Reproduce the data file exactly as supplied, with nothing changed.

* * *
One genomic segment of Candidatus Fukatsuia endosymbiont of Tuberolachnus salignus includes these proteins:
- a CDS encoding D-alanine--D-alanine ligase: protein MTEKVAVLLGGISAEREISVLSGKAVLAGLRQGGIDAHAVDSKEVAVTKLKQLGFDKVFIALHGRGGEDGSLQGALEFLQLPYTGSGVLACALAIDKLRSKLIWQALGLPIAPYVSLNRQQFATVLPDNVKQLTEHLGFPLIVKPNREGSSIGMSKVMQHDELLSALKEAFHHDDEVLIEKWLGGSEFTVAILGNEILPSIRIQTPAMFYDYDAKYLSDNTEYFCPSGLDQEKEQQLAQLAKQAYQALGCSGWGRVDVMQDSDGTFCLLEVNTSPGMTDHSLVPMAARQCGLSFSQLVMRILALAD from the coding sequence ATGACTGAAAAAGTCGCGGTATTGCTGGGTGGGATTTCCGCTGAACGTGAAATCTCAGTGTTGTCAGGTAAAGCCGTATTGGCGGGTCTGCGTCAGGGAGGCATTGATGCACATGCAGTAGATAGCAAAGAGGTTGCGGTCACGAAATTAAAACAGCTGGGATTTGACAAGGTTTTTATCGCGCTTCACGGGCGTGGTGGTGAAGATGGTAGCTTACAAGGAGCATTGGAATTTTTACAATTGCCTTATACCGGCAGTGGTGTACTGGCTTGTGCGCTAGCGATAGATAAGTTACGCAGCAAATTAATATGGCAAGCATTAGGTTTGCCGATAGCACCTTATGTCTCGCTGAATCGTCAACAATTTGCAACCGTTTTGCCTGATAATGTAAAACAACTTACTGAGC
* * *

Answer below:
One genomic segment of Candidatus Fukatsuia endosymbiont of Tuberolachnus salignus includes these proteins:
- a CDS encoding D-alanine--D-alanine ligase: protein MTEKVAVLLGGISAEREISVLSGKAVLAGLRQGGIDAHAVDSKEVAVTKLKQLGFDKVFIALHGRGGEDGSLQGALEFLQLPYTGSGVLACALAIDKLRSKLIWQALGLPIAPYVSLNRQQFATVLPDNVKQLTEHLGFPLIVKPNREGSSIGMSKVMQHDELLSALKEAFHHDDEVLIEKWLGGSEFTVAILGNEILPSIRIQTPAMFYDYDAKYLSDNTEYFCPSGLDQEKEQQLAQLAKQAYQALGCSGWGRVDVMQDSDGTFCLLEVNTSPGMTDHSLVPMAARQCGLSFSQLVMRILALAD from the coding sequence ATGACTGAAAAAGTCGCGGTATTGCTGGGTGGGATTTCCGCTGAACGTGAAATCTCAGTGTTGTCAGGTAAAGCCGTATTGGCGGGTCTGCGTCAGGGAGGCATTGATGCACATGCAGTAGATAGCAAAGAGGTTGCGGTCACGAAATTAAAACAGCTGGGATTTGACAAGGTTTTTATCGCGCTTCACGGGCGTGGTGGTGAAGATGGTAGCTTACAAGGAGCATTGGAATTTTTACAATTGCCTTATACCGGCAGTGGTGTACTGGCTTGTGCGCTAGCGATAGATAAGTTACGCAGCAAATTAATATGGCAAGCATTAGGTTTGCCGATAGCACCTTATGTCTCGCTGAATCGTCAACAATTTGCAACCGTTTTGCCTGATAATGTAAAACAACTTACTGAGC